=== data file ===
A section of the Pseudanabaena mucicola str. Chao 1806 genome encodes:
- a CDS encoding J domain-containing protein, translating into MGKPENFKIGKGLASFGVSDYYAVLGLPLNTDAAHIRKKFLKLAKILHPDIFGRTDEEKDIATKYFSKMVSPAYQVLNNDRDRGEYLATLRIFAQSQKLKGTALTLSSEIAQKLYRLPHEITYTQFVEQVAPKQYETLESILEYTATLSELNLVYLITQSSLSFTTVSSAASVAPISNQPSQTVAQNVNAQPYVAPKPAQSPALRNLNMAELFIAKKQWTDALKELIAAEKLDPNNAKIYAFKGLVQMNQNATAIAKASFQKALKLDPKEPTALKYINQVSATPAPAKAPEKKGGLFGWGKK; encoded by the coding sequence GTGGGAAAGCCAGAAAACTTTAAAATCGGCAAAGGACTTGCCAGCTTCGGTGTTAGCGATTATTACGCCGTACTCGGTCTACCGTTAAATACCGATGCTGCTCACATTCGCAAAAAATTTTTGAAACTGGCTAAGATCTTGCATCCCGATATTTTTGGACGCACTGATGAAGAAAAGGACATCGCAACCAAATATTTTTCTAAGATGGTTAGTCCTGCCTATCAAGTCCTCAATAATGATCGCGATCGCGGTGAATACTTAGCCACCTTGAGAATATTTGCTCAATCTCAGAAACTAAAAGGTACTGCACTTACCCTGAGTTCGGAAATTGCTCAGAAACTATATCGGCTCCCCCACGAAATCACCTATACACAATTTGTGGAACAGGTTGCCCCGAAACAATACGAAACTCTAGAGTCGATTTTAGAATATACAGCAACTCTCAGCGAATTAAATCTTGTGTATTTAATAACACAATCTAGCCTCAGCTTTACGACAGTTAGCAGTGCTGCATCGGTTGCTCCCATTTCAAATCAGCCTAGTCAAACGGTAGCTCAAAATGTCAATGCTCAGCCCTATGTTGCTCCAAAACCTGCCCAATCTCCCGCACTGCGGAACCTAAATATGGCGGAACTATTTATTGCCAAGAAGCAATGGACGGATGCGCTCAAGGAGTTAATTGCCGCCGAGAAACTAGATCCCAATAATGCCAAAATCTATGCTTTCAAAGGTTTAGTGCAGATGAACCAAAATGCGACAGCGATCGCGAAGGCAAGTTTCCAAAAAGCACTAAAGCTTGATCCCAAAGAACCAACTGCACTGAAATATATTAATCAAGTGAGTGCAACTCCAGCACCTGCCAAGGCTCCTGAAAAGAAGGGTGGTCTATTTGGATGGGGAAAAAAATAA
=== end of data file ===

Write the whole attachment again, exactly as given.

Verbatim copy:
A section of the Pseudanabaena mucicola str. Chao 1806 genome encodes:
- a CDS encoding J domain-containing protein, translating into MGKPENFKIGKGLASFGVSDYYAVLGLPLNTDAAHIRKKFLKLAKILHPDIFGRTDEEKDIATKYFSKMVSPAYQVLNNDRDRGEYLATLRIFAQSQKLKGTALTLSSEIAQKLYRLPHEITYTQFVEQVAPKQYETLESILEYTATLSELNLVYLITQSSLSFTTVSSAASVAPISNQPSQTVAQNVNAQPYVAPKPAQSPALRNLNMAELFIAKKQWTDALKELIAAEKLDPNNAKIYAFKGLVQMNQNATAIAKASFQKALKLDPKEPTALKYINQVSATPAPAKAPEKKGGLFGWGKK; encoded by the coding sequence GTGGGAAAGCCAGAAAACTTTAAAATCGGCAAAGGACTTGCCAGCTTCGGTGTTAGCGATTATTACGCCGTACTCGGTCTACCGTTAAATACCGATGCTGCTCACATTCGCAAAAAATTTTTGAAACTGGCTAAGATCTTGCATCCCGATATTTTTGGACGCACTGATGAAGAAAAGGACATCGCAACCAAATATTTTTCTAAGATGGTTAGTCCTGCCTATCAAGTCCTCAATAATGATCGCGATCGCGGTGAATACTTAGCCACCTTGAGAATATTTGCTCAATCTCAGAAACTAAAAGGTACTGCACTTACCCTGAGTTCGGAAATTGCTCAGAAACTATATCGGCTCCCCCACGAAATCACCTATACACAATTTGTGGAACAGGTTGCCCCGAAACAATACGAAACTCTAGAGTCGATTTTAGAATATACAGCAACTCTCAGCGAATTAAATCTTGTGTATTTAATAACACAATCTAGCCTCAGCTTTACGACAGTTAGCAGTGCTGCATCGGTTGCTCCCATTTCAAATCAGCCTAGTCAAACGGTAGCTCAAAATGTCAATGCTCAGCCCTATGTTGCTCCAAAACCTGCCCAATCTCCCGCACTGCGGAACCTAAATATGGCGGAACTATTTATTGCCAAGAAGCAATGGACGGATGCGCTCAAGGAGTTAATTGCCGCCGAGAAACTAGATCCCAATAATGCCAAAATCTATGCTTTCAAAGGTTTAGTGCAGATGAACCAAAATGCGACAGCGATCGCGAAGGCAAGTTTCCAAAAAGCACTAAAGCTTGATCCCAAAGAACCAACTGCACTGAAATATATTAATCAAGTGAGTGCAACTCCAGCACCTGCCAAGGCTCCTGAAAAGAAGGGTGGTCTATTTGGATGGGGAAAAAAATAA